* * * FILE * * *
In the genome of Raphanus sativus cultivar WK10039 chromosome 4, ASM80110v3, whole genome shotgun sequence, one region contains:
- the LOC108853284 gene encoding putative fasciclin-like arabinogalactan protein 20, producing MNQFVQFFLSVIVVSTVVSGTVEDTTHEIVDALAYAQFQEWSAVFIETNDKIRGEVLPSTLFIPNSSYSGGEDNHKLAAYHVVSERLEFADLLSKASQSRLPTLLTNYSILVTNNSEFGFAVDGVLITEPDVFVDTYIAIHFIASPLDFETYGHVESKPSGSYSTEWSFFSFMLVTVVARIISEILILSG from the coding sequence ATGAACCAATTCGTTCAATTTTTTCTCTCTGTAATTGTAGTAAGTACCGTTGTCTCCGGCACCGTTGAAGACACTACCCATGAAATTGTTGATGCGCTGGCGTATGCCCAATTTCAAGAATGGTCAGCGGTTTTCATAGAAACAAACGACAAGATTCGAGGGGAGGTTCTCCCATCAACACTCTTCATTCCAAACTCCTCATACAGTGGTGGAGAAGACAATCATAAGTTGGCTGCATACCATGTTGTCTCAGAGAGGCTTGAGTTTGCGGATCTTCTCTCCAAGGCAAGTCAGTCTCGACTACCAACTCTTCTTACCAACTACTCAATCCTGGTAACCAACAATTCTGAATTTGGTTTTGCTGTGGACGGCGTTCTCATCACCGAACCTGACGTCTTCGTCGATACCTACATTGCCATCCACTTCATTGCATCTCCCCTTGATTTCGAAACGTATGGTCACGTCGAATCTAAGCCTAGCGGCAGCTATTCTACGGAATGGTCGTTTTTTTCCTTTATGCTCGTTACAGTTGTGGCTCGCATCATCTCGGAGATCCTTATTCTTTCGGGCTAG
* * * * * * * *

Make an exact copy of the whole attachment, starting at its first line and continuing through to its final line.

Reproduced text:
In the genome of Raphanus sativus cultivar WK10039 chromosome 4, ASM80110v3, whole genome shotgun sequence, one region contains:
- the LOC108853284 gene encoding putative fasciclin-like arabinogalactan protein 20, producing MNQFVQFFLSVIVVSTVVSGTVEDTTHEIVDALAYAQFQEWSAVFIETNDKIRGEVLPSTLFIPNSSYSGGEDNHKLAAYHVVSERLEFADLLSKASQSRLPTLLTNYSILVTNNSEFGFAVDGVLITEPDVFVDTYIAIHFIASPLDFETYGHVESKPSGSYSTEWSFFSFMLVTVVARIISEILILSG from the coding sequence ATGAACCAATTCGTTCAATTTTTTCTCTCTGTAATTGTAGTAAGTACCGTTGTCTCCGGCACCGTTGAAGACACTACCCATGAAATTGTTGATGCGCTGGCGTATGCCCAATTTCAAGAATGGTCAGCGGTTTTCATAGAAACAAACGACAAGATTCGAGGGGAGGTTCTCCCATCAACACTCTTCATTCCAAACTCCTCATACAGTGGTGGAGAAGACAATCATAAGTTGGCTGCATACCATGTTGTCTCAGAGAGGCTTGAGTTTGCGGATCTTCTCTCCAAGGCAAGTCAGTCTCGACTACCAACTCTTCTTACCAACTACTCAATCCTGGTAACCAACAATTCTGAATTTGGTTTTGCTGTGGACGGCGTTCTCATCACCGAACCTGACGTCTTCGTCGATACCTACATTGCCATCCACTTCATTGCATCTCCCCTTGATTTCGAAACGTATGGTCACGTCGAATCTAAGCCTAGCGGCAGCTATTCTACGGAATGGTCGTTTTTTTCCTTTATGCTCGTTACAGTTGTGGCTCGCATCATCTCGGAGATCCTTATTCTTTCGGGCTAG